In fact, there is, ultimately, only one way to end violence. That is what is affirmed in our scriptures, and that is what is affirmed in much of the scholarship and statistics that inform the field in which I work, international conflict management: it’s the creation of sustainable peace — an environment in which people have collaborative and supportive relationships, and in which there is a lack of structural and cultural violence: the suffering caused by economic and political structures of exploitation and repression, and the aspects of culture, including religion and ideology, used to dehumanize others and legitimate violence.

To put it in more Jesusy-speak, this is the creation of shalom, or salaam, a context marked by the conditions conducive to human flourishing, in which all people live with dignity, fully, their soul expanding into the infinite blue true dream of yes.

My denomination, the United Church of Christ (or UCC), declared itself a Just Peace church in 1985. And we have a resolution that will be presented at our upcoming national gathering to reconfirm our Just Peace commitment on its thirtieth anniversary, calling on our churches to do so in light of the state of near constant warfare in the world today, warfare that’s been extended through the use of weaponized drones, as well as the growing inequality, environmental degradation, cultural prejudice, and poverty that feed incessant violence.

Just peace principles are rooted in the vision and values to which Maryann Cusimano Love spoke yesterday: the creation of right relationships between people, the eradication of human exploitation, the commitment to a positive peace free of overt and structural violence, the restoration of ties that bind people together, and care for the psyche and spirit.

Do drones help to create just peace? That’s the question I’ve been asked to answer today. Well, no. As has been noted by others, the use of drones has harmed our relationship with others around the world. The feeling of mental anxiety experienced by those living in places where drones operate, where attacks that are not constrained by rules of law come out of the blue, terrorize them and create resentments toward the U.S. that feed violent reactionary movements. The secrecy of the drone program and its use runs counter to democratic, participatory processes and undermines international cooperation as a value and as the foundation necessary for international organizations to function. Our use of drones has expanded violent military campaigns into areas in which we are not at formal war, lowering the bar for military interventions and dragging our country into a state of seemingly incessant, unmitigated military campaigns. For me, this undermines the argument that drones limit destruction caused by full-flung military campaigns. That argument might fly if we used drones only in places where we have declared war, but in reality they’ve expanded the battleground. Drones, certainly used in isolation, and arguably used at all, do not help build sustainable peace. They are merely a short-term, easy, almost whimsical (a word used by one of the other conference presenters) answer to complex problems. And they make kids fear blue skies.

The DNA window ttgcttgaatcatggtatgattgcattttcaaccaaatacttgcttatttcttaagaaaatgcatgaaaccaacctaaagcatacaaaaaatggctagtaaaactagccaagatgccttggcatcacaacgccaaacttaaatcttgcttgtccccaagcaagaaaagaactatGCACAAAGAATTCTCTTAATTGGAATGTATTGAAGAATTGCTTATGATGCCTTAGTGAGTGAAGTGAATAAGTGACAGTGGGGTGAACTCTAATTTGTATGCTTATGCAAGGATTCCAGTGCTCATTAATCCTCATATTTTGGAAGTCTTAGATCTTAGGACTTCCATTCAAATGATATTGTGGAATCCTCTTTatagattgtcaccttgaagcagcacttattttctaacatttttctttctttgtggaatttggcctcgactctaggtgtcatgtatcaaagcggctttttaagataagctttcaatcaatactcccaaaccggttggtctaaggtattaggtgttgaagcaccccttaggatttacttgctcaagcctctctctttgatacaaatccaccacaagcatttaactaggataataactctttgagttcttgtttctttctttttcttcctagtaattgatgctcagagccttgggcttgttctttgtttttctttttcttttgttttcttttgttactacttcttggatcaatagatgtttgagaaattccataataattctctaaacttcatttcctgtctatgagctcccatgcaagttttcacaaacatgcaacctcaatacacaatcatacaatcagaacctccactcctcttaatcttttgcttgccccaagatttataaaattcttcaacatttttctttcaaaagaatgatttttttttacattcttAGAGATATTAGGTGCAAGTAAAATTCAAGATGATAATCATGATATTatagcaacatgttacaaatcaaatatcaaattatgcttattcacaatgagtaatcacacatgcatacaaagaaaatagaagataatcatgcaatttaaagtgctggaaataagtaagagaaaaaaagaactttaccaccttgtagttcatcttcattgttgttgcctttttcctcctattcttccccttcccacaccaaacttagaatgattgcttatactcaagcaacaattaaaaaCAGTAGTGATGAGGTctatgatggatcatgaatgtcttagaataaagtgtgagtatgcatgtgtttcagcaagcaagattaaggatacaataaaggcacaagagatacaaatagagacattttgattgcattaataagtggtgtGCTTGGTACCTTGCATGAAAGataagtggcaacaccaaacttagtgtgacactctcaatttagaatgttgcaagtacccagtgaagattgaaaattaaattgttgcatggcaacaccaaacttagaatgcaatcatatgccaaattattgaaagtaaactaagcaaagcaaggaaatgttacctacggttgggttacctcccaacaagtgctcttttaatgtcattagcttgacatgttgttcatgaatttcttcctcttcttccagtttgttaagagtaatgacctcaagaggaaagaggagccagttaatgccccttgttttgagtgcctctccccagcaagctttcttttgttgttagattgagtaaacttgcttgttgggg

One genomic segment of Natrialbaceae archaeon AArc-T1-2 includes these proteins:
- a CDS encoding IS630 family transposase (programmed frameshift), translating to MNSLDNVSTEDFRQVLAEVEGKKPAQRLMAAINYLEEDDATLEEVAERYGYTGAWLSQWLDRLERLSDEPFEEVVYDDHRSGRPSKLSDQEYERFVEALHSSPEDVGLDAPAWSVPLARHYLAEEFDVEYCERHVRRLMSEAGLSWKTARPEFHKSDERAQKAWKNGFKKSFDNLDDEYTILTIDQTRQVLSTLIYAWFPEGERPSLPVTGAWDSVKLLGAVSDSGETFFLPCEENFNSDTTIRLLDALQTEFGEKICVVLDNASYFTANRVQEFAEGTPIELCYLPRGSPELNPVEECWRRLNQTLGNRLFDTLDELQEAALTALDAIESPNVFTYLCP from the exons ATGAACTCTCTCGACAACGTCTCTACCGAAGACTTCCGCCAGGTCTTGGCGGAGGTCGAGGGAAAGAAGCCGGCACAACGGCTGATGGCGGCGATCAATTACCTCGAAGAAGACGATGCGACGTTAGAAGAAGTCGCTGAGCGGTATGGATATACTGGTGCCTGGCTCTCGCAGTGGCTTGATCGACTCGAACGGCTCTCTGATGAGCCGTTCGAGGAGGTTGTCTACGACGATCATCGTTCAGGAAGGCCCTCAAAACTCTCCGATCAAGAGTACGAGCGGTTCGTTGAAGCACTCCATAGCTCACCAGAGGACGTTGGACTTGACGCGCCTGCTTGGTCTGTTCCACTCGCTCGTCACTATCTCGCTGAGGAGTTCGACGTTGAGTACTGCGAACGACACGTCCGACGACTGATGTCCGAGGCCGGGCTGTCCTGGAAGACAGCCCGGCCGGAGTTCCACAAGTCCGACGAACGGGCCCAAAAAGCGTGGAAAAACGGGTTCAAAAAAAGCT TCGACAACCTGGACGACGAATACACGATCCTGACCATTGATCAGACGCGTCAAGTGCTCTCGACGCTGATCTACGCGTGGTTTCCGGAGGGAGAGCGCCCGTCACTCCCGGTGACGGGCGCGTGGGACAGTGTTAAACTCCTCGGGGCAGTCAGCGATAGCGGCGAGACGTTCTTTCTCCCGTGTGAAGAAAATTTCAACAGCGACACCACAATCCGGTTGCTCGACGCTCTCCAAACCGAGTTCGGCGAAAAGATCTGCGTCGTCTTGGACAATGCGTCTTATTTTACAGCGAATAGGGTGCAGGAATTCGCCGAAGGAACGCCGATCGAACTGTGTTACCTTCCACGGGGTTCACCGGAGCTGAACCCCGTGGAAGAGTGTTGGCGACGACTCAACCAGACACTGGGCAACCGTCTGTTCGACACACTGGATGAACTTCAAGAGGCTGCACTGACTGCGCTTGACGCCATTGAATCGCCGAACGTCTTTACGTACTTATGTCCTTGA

This is what the Christian scriptures teach us: our security will not ultimately come from more advanced weapons. Those who live by the sword, die by it. The more we seek to refine and rebuild our machinery of death, the more insecure we become, at least from the perspective of the ultimate. It’s love, finally, and only, that squelches out fear. It’s love as lived out in the public square as justice, right relationships, human flourishing. It’s love that’s reflected in the infinite yes of a true blue dream of sky in which souls can soar toward heaven in gratitude. Pretty absurd an idea, but maybe one deserving of our faith.

 drones2

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Praying the Hours

The ice slabs on the river groan when the terce sun strikes them, cracking
as the cold night lifts and exposes them to something new.

I listen to their shifting from here, above the sound of wood
stirring, crumbling as the stove’s heat grows and undoes everything.

Tonight at vespers the incense was so thick it filled my lungs, wove
into my hair, my clothes, my soul. It enfolded me as he prayed:
let your love be like incense.

So much that I am overwhelmed by it? Almost wishing it to end, almost wishing to rush
outside into the January air so cold, so fresh, it makes me gasp, stars fierce
above the waning vesper light.

Antony went into the Egyptian desert seeking something, says the monk. He didn’t run
from anything. He ran toward something.

Like you are doing, he adds.

I did not know I was seeking something when I walked into that arid place.
Except to love. To be loved.

I stand now at the mouth of the tomb, wrapped in my grave-clothes and waiting
to be fully unraveled so that I might rush out. The sound of shifting is unmistakable
in the time between compline and the beginning again of matin.

Emery House
West Newbury, MA

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First Love